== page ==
The 5-Step Construction Quality Control Process

Construction quality control is a process that should be integrated into every project and refined as lessons are learned over time. When done well, the result of this effort is an improvement in first-time quality, which means less rework and higher profits for your company. Delivering first-time quality, zero-defect work also contributes to a higher level of customer satisfaction, which can help you retain clients and increase sales.

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10 Quality Control Mistakes Construction Companies Make

There is no one-size-fits-all solution to construction quality control. Every company will have different processes, checklists, and punch list items based on the type of construction, subcontractors, and regulatory requirements. However, there are some common mistakes that we have seen in our decades of experience with construction quality control.

Do any of these potential quality control pitfalls sound familiar to you?

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Why Construction Quality Management Software Beats Spreadsheets Every Time

Adopting a new construction quality management software solution can feel overwhelming or even unnecessary, especially if you already have a collection of spreadsheets that helps you manage quality. However, it’s important to ask these three key questions:

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Why Does Quality Management Matter in a Construction Project?

Construction quality management is often viewed through the lens of inspections, checklists, and punch lists. While these are all important components of maintaining construction quality, there is more to it than just a collection of documents. Quality management is a process-based approach that impacts more than just the project you are currently working on. When done well, it’s integrated into every project, and the lessons learned are applied to future work. The result is not just an excellent individual project but a system that ensures quality in everything the company does.

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What It Means to be "Proactive" with Construction Quality Control

In virtually any context, avoiding a problem in the first place is more effective than fixing a mistake. This is especially true in the case of construction errors that cause delays and cost money. The errors must be fixed before the project is delivered in order to meet codes and specifications, so the more you can avoid making costly mistakes, the more successful and profitable the project will be. Being proactive with construction quality control will help you achieve key milestones on time and on budget, leading to both happier clients and a better bottom line.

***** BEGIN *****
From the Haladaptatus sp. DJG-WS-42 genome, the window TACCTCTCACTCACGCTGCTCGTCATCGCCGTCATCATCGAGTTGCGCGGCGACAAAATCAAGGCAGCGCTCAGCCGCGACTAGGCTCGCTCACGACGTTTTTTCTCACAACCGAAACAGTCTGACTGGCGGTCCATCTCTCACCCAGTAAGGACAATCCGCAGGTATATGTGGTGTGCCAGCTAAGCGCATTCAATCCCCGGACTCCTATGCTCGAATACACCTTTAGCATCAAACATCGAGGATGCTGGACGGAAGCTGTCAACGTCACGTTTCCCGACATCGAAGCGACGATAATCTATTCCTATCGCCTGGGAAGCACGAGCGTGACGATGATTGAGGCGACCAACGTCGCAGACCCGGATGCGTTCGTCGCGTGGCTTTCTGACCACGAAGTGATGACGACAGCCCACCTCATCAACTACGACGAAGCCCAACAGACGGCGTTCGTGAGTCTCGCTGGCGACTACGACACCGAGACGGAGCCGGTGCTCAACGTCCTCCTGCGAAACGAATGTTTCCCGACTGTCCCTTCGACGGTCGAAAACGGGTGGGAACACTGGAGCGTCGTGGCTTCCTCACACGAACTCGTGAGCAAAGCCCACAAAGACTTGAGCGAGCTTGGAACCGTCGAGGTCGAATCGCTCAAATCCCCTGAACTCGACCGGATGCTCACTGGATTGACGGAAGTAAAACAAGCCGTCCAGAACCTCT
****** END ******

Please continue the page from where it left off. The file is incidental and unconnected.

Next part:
What does it mean to be proactive with construction quality control? The first step is to shift your mindset out of the traditional approach, and the second is to adopt new systems and methods for being proactive.

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Showing the ROI of Quality Control in Construction

Quality control in construction can do more than just improve the end results, it can also help you save money on future projects. Having a defined QC process and the right tools to execute it will make projects go smoother, reduce mistakes, and help you learn from the ones you do make. Adding layers to an already complicated construction process might seem like a daunting task, but investing the time and resources in quality control can actually produce a measurable return.

Being proactive about quality control in construction is well worth the investment. Here’s why:

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4 Steps to Evaluate Subcontractor Performance

Every Builder knows that having a solid specialty subcontractor base can make or break the company. Subcontractors who show-up on time and complete their jobs 100% keep the building schedule moving. Contractors who don’t, create complications and delays that can give the Builder a bad reputation.

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Managing Trade Partner Growth: Why Some Builders Succeed and Others Fail

The last couple of years have been optimistic for homebuilders, with rising home prices and increased margins. However, as pipeline reports lengthen, a new problem has surfaced: the trades struggle to keep up with the increased demand. And, when the subcontractors grow too fast, the building quality can suffer.

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